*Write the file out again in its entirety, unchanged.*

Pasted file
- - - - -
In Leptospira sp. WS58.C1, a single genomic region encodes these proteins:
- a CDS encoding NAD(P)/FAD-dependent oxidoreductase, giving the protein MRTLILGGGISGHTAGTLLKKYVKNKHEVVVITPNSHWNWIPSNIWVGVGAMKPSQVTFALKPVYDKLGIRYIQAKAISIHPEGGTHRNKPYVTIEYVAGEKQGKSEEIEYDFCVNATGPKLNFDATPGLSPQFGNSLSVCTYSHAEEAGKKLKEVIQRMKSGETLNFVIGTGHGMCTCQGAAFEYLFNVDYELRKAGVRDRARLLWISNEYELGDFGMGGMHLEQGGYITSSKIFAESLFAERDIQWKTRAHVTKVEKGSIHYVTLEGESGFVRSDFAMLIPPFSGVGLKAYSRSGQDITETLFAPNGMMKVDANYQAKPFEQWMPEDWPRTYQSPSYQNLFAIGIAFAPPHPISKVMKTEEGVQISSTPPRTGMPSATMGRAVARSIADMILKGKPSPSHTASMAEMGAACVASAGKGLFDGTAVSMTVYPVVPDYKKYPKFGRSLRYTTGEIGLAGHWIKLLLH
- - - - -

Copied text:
In Leptospira sp. WS58.C1, a single genomic region encodes these proteins:
- a CDS encoding NAD(P)/FAD-dependent oxidoreductase, giving the protein MRTLILGGGISGHTAGTLLKKYVKNKHEVVVITPNSHWNWIPSNIWVGVGAMKPSQVTFALKPVYDKLGIRYIQAKAISIHPEGGTHRNKPYVTIEYVAGEKQGKSEEIEYDFCVNATGPKLNFDATPGLSPQFGNSLSVCTYSHAEEAGKKLKEVIQRMKSGETLNFVIGTGHGMCTCQGAAFEYLFNVDYELRKAGVRDRARLLWISNEYELGDFGMGGMHLEQGGYITSSKIFAESLFAERDIQWKTRAHVTKVEKGSIHYVTLEGESGFVRSDFAMLIPPFSGVGLKAYSRSGQDITETLFAPNGMMKVDANYQAKPFEQWMPEDWPRTYQSPSYQNLFAIGIAFAPPHPISKVMKTEEGVQISSTPPRTGMPSATMGRAVARSIADMILKGKPSPSHTASMAEMGAACVASAGKGLFDGTAVSMTVYPVVPDYKKYPKFGRSLRYTTGEIGLAGHWIKLLLH